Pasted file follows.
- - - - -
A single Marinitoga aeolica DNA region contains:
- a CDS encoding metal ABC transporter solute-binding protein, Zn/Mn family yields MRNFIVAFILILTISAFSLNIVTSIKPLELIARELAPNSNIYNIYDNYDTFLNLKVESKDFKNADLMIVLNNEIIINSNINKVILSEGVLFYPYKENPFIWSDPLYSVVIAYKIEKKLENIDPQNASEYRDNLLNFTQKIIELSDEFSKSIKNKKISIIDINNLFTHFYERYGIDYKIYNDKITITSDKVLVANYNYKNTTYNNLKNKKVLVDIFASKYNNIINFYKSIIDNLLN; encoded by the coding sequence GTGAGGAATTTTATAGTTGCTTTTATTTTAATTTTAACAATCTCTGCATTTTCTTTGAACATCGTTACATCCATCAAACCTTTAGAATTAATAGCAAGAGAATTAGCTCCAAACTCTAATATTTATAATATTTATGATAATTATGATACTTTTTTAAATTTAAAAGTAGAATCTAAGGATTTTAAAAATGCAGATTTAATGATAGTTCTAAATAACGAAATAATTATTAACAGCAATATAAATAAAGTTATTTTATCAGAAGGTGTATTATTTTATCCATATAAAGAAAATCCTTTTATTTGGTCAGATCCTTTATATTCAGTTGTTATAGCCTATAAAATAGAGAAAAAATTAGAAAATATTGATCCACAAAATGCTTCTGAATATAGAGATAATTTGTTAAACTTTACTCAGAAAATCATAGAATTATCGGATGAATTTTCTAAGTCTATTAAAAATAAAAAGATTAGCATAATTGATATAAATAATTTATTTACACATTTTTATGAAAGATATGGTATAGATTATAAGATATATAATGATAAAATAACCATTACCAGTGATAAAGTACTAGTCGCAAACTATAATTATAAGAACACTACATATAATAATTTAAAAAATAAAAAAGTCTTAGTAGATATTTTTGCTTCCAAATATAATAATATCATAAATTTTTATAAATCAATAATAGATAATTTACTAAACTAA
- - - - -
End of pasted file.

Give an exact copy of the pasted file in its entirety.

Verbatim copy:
A single Marinitoga aeolica DNA region contains:
- a CDS encoding metal ABC transporter solute-binding protein, Zn/Mn family yields MRNFIVAFILILTISAFSLNIVTSIKPLELIARELAPNSNIYNIYDNYDTFLNLKVESKDFKNADLMIVLNNEIIINSNINKVILSEGVLFYPYKENPFIWSDPLYSVVIAYKIEKKLENIDPQNASEYRDNLLNFTQKIIELSDEFSKSIKNKKISIIDINNLFTHFYERYGIDYKIYNDKITITSDKVLVANYNYKNTTYNNLKNKKVLVDIFASKYNNIINFYKSIIDNLLN; encoded by the coding sequence GTGAGGAATTTTATAGTTGCTTTTATTTTAATTTTAACAATCTCTGCATTTTCTTTGAACATCGTTACATCCATCAAACCTTTAGAATTAATAGCAAGAGAATTAGCTCCAAACTCTAATATTTATAATATTTATGATAATTATGATACTTTTTTAAATTTAAAAGTAGAATCTAAGGATTTTAAAAATGCAGATTTAATGATAGTTCTAAATAACGAAATAATTATTAACAGCAATATAAATAAAGTTATTTTATCAGAAGGTGTATTATTTTATCCATATAAAGAAAATCCTTTTATTTGGTCAGATCCTTTATATTCAGTTGTTATAGCCTATAAAATAGAGAAAAAATTAGAAAATATTGATCCACAAAATGCTTCTGAATATAGAGATAATTTGTTAAACTTTACTCAGAAAATCATAGAATTATCGGATGAATTTTCTAAGTCTATTAAAAATAAAAAGATTAGCATAATTGATATAAATAATTTATTTACACATTTTTATGAAAGATATGGTATAGATTATAAGATATATAATGATAAAATAACCATTACCAGTGATAAAGTACTAGTCGCAAACTATAATTATAAGAACACTACATATAATAATTTAAAAAATAAAAAAGTCTTAGTAGATATTTTTGCTTCCAAATATAATAATATCATAAATTTTTATAAATCAATAATAGATAATTTACTAAACTAA